Shows & Panels
- The 2014 Big Picture on Cyber Security
- AFCEA Answers
- Ask the CIO
- Building the Hybrid Cloud
- Connected Government: How to Build and Procure Network Services for the Future
- Continuing Diagnostics and Mitigation: Discussion of Progress and Next Steps
- Federal Executive Forum
- Federal Tech Talk
- The Future of Government Data Centers
- The Future of IT: How CIOs Can Enable the Service-Oriented Enterprise
- The Intersection: Where Technology Meets Transformation
- Maximizing ROI Through Data Center Consolidation
- Modern Mission Critical Series
- Moving to the Cloud. What's the best approach for me
- Navigating Tough Choices in Government Cloud Computing
- The New Generation of Database
- Satellite Communications: Acquiring SATCOM in Tight Times
- Targeting Advanced Threats: Proven Methods from Detection through Remediation
- Transformative Technology: Desktop Virtualization in Government
- The Truth About IT Opex and Software Defined Networking
- Value of Health IT
- Air Traffic Management Transformation Report
- Cloud First Report
- General Dynamics IT Enterprise Center
- Gov Cloud Minute
- Government in Technology Series
- Homeland Security Cybersecurity Market Report
- National Cybersecurity Awareness Month
- Technology Insights
- The Cyber Security Report
- The Next Generation Cyber Security Experts
Shows & Panels
Lions' Suh fined $30,000; says kick not on purpose
Wednesday - 11/28/2012, 7:27pm EST
By LARRY LAGE
AP Sports Writer
ALLEN PARK, Mich. (AP) - Ndamukong Suh's reputation for being a nasty player was born as an NFL rookie.
Suh slammed two quarterbacks to the ground by grabbing their helmets two years ago, and his image became even more notorious last season when he infamously stomped on an opponent.
Just when the Detroit Lions defensive tackle started to improve his ability to play the game cleanly this season, he had a setback.
But if you think he's contrite, guess again.
The NFL fined Suh $30,000 on Wednesday for unnecessary roughness because he kicked Houston Texans quarterback Matt Schaub in the groin area. The previous day, NFL Commissioner Roger Goodell said the league didn't suspend him because it couldn't reach a judgment on his intent.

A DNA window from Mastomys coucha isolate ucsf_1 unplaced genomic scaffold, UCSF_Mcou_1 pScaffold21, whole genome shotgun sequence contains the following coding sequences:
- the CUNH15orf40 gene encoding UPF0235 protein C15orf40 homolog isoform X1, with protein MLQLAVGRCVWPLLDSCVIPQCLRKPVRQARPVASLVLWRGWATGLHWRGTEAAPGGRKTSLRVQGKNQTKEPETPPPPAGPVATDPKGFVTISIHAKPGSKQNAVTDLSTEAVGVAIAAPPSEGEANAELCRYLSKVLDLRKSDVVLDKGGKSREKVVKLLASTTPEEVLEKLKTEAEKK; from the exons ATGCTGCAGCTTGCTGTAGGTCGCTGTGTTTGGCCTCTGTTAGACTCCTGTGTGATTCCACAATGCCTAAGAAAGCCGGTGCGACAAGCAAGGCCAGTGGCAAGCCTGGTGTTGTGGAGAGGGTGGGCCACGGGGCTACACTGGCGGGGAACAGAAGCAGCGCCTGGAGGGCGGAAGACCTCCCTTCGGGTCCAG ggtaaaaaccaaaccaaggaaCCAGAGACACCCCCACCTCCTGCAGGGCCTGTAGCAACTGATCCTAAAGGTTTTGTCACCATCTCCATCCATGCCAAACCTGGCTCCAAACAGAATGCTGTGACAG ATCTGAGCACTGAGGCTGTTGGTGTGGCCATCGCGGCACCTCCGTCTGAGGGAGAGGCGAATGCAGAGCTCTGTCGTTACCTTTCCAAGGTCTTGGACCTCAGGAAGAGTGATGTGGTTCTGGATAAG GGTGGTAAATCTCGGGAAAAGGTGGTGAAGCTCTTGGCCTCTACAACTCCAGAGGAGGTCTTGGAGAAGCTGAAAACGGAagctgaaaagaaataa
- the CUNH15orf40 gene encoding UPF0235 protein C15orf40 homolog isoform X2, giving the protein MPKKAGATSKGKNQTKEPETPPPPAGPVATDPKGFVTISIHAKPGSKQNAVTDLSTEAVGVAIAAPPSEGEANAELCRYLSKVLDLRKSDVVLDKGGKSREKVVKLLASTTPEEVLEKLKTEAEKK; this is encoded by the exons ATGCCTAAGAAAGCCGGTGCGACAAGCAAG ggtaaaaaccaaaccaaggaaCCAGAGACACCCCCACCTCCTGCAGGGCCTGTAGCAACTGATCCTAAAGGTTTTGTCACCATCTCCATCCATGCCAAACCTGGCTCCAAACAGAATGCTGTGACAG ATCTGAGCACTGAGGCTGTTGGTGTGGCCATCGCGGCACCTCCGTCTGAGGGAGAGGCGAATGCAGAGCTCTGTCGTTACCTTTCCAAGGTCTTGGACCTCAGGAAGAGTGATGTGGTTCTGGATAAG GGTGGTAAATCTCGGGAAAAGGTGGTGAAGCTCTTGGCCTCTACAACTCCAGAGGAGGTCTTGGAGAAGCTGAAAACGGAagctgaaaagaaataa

Schaub shouldn't hold his breath waiting to hear Suh say he's sorry.
"I was dragged to the ground," Suh said. "A lot of things happen to me.
"It's part of the game."
Suh was on his chest after being taken down by an offensive lineman when his left cleat hit Schaub below the belt in Detroit's loss to Houston last Thursday.
"I just thought it was very Suh-like to give a little extension there at the end," Texans linebacker Connor Barwin said.
For the first time, Suh tried to explain what happened.
"It's a crazy play, it's one that unfortunately happened," he said. "I didn't even realize it until the end of the game, when I see my Twitter feed, I see my friends telling me about it. Other than that, I can't do much more about it. I was being dragged to the ground and my foot inadvertently hit the man.
"But it's over with and I am moving forward and getting ready to play the Colts."
Detroit (4-7) will have Suh on the field when it hosts Indianapolis (7-4) because he dodged another suspension from the NFL. His reputation, though, has taken another hit.
"Certainly the perception in the NFL is he's a very dirty player," Browns offensive tackle Joe Thomas said. "The perception among players is that he's not very well liked. The perception among the fans is starting to be the same.
"It's one thing to play hard and have physical hits in the course of a game or be an aggressive player, but it's another thing to take just blatant cheap shots all the time."
The NFL suspended Suh for two games last season after he stomped on Green Bay's Evan Dietrich-Smith in a nationally televised game on Thanksgiving Day. Suh said sorry to Dietrich-Smith personally for stepping on his right arm on purpose and has shown remorse publicly for what he did a year ago.
"I think I'm always going to be punished some form or fashion for last Thanksgiving," Suh said. "I apologized for it and I will continue to apologize for it. It's something that happened, a mistake that I made. I'm living up to it and I'll continue to move past it. Some people may not, some people will and some people will teeter-totter back and forth depending on whatever the situation is."
Suh has been fined in previous seasons for roughing up QBs: Cincinnati's Andy Dalton, Chicago's Jay Cutler and Cleveland's Jake Delhomme. He easily cut the checks because he'll make $40 million guaranteed _ with a chance to get paid as much as $68 million _ in a five-year contract signed after Detroit drafted him No. 2 overall in 2010.
Schaub refused to talk about the play _ or Suh _ after last week's game and declined to say much about it or him again Wednesday. Schaub insisted it didn't matter to him that Suh avoided a suspension and only got a fine.
"Don't really care," Schaub said.
Cutler did choose to chime in on the 6-foot-4, 307-pound Suh, who has ferociously knocked him down multiple times and once finished off a tackle by twisting and ripping his helmet off.
"It seems like he's always in this predicament every five, six, seven games," Cutler said. "You have to be aware of him when he's playing football. He's a tough competitor. He plays hard.
"Sometimes, he goes overboard."
In a preseason game two years ago, Suh grabbed Delhomme's face mask, twisted it, wrapped his arms around his helmet and slammed him to the ground.
"What he did to me as a rookie and how he hit Cutler hard earlier this year were just aggressive plays," Delhomme told The Associated Press in a telephone interview, adding that he's likely going to stay retired in Louisiana. "But there's no place in the game for kicking Schaubie like he did or stomping that guy last year on Thanksgiving."